Erdogan to ban Twitter, Netflix, Youtube in Turkey

Turkey’s President Erdogan vows to bring a draft bill to parliament to block/regulate social media platforms like Twitter, YouTube, Netflix which he says are becoming ‘unchecked tools for smear campaigns, libel and lies in Turkey.

Recently Twitter has disclosed/ suspended over 7000 state-linked Turkish accounts for spreading propaganda & disinformation. The President’s communications director had slammed the decision calling it “an arbitrary act, hidden behind the smokescreen of transparency and freedom of expression”

Erdogan now reasons that such bans should proceed after he said his family was insulted online. Finance Minister Berat Albayrak, Erdogan’s son-in-law, said on Twitter on Tuesday that his fourth child had been born. Following the tweet, some users insulted Albayrak’s wife Esra.

Users of 11 out of 19 accounts determined to have shared content that insulted Albayrak and his family were detained, Turkish police headquarters said in a statement on Wednesday.

President and AKP Chair Erdogan had a YouTube live stream with the youth on late Friday, June 26; a day before the university entrance exams on the weekend, to speak with them on the country’s education system and wish them success.

However, many of the 2.4 million students who would enter the exam were already angry that it was not postponed due to the coronavirus pandemic. Believing that the Minister of Culture and Tourism, who owns one of the largest tourism companies in the country, pressurized the government to hold the exams as scheduled, they launched a campaign to downvote the ETSTur on Google play. The company’s score dropped from 4.1 to 1.1 within a few days. Reactions continued during Erdogan’s live stream as many users sent the “No votes” message. Those who graduated from high school this year will cast votes for the first time in the 2023 presidential election, where the number of new voters will be as high as seven million.

Amid overwhelming reactions, Erdogan’s channel had to close live chat during the broadcast, which led the youth to bring the “No votes” message to Twitter. The #Oymoyyok tag was trending in Turkey all along the night.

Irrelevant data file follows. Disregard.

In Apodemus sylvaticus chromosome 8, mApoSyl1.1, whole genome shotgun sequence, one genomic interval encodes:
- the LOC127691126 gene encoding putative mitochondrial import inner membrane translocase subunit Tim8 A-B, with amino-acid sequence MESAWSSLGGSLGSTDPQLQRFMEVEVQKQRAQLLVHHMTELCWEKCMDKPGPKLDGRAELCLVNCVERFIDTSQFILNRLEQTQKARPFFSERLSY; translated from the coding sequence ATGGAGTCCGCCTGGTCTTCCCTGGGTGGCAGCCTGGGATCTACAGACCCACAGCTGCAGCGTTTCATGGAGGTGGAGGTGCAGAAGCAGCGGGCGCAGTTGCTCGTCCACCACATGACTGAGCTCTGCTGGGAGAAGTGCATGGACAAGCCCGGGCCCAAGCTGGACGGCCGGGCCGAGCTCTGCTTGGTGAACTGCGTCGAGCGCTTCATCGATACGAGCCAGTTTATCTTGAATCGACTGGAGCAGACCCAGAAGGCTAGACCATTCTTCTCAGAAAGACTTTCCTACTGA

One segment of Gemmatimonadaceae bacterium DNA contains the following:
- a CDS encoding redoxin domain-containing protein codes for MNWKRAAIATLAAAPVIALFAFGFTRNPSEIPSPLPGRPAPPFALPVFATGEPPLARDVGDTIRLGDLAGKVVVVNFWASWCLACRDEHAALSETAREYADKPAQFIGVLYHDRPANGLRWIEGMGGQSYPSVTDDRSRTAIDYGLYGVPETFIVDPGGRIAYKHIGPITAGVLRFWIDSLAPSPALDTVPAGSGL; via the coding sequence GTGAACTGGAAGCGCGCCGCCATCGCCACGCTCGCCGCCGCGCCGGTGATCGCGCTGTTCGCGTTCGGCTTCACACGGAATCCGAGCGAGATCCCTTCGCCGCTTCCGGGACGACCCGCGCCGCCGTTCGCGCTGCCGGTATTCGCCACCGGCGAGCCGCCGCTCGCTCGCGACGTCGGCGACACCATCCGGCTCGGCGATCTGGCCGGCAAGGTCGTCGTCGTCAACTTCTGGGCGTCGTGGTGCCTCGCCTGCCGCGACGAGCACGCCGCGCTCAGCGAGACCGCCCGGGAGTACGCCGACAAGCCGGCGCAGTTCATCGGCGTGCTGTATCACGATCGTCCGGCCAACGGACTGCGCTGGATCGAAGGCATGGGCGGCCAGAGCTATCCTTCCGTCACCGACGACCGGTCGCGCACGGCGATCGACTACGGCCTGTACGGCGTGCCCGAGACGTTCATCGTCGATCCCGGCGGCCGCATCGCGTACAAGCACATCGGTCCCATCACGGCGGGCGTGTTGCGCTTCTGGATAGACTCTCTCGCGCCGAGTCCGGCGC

Seven hours after the stream, the video was viewed 367,671 times and was disliked by 212,000 users while 36,000 liked the video.

Speaking to members of his AKP, Erdogan repeated that his party would introduce new regulations to control the use of social media, adding that an increase of “immoral acts” on the platforms in recent years was due to a lack of regulations.

“These platforms do not suit this nation. We want to shut down, control (them) by bringing (a bill) to parliament as soon as possible,” he said.

He said social media companies would be forced to appoint representatives in Turkey to respond to legal requests, which he said were currently ignored.

“We are determined to do whatever is necessary for social media platforms to set up fiscal and legal representation in our country. We will implement access ban, legal and fiscal penalties after completion of the regulation,” Erdogan said.

In April, the AKP included similar measures on social media in a draft law mainly about economic measures against the coronavirus outbreak. The draft law required companies to appoint representatives or have their bandwidth slashed by up to 95%, which would effectively make them inaccessible.

The measures were later removed from the draft law but opposition members said they would come back on the agenda.

Yet, there is control over social media in Turkey already. Ankara strictly polices social media content, especially during periods such as military operations and the current coronavirus pandemic.